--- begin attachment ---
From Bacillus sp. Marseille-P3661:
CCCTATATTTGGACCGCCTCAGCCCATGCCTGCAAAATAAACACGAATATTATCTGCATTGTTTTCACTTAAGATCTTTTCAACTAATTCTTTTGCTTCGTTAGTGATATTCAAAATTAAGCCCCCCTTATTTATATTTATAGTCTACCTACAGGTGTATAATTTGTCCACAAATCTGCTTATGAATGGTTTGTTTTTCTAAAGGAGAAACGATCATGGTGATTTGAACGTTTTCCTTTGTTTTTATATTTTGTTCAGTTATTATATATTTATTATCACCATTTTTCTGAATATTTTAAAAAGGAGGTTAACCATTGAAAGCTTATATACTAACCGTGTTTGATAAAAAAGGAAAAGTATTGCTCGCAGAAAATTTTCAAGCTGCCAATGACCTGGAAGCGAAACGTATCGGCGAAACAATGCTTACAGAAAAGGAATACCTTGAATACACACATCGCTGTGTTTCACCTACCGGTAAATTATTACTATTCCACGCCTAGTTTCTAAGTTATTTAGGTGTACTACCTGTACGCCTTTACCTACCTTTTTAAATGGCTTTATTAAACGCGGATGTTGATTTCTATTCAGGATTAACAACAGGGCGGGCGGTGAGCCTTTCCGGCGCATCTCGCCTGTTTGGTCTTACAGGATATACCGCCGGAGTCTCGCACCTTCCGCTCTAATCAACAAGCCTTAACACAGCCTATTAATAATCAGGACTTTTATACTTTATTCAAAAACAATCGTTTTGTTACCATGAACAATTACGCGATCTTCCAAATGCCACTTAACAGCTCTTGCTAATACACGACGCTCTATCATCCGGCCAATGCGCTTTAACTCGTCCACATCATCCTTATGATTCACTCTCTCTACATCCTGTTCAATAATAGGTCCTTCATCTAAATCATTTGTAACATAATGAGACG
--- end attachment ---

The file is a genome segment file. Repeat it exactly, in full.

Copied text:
From Bacillus sp. Marseille-P3661:
CCCTATATTTGGACCGCCTCAGCCCATGCCTGCAAAATAAACACGAATATTATCTGCATTGTTTTCACTTAAGATCTTTTCAACTAATTCTTTTGCTTCGTTAGTGATATTCAAAATTAAGCCCCCCTTATTTATATTTATAGTCTACCTACAGGTGTATAATTTGTCCACAAATCTGCTTATGAATGGTTTGTTTTTCTAAAGGAGAAACGATCATGGTGATTTGAACGTTTTCCTTTGTTTTTATATTTTGTTCAGTTATTATATATTTATTATCACCATTTTTCTGAATATTTTAAAAAGGAGGTTAACCATTGAAAGCTTATATACTAACCGTGTTTGATAAAAAAGGAAAAGTATTGCTCGCAGAAAATTTTCAAGCTGCCAATGACCTGGAAGCGAAACGTATCGGCGAAACAATGCTTACAGAAAAGGAATACCTTGAATACACACATCGCTGTGTTTCACCTACCGGTAAATTATTACTATTCCACGCCTAGTTTCTAAGTTATTTAGGTGTACTACCTGTACGCCTTTACCTACCTTTTTAAATGGCTTTATTAAACGCGGATGTTGATTTCTATTCAGGATTAACAACAGGGCGGGCGGTGAGCCTTTCCGGCGCATCTCGCCTGTTTGGTCTTACAGGATATACCGCCGGAGTCTCGCACCTTCCGCTCTAATCAACAAGCCTTAACACAGCCTATTAATAATCAGGACTTTTATACTTTATTCAAAAACAATCGTTTTGTTACCATGAACAATTACGCGATCTTCCAAATGCCACTTAACAGCTCTTGCTAATACACGACGCTCTATCATCCGGCCAATGCGCTTTAACTCGTCCACATCATCCTTATGATTCACTCTCTCTACATCCTGTTCAATAATAGGTCCTTCATCTAAATCATTTGTAACATAATGAGACG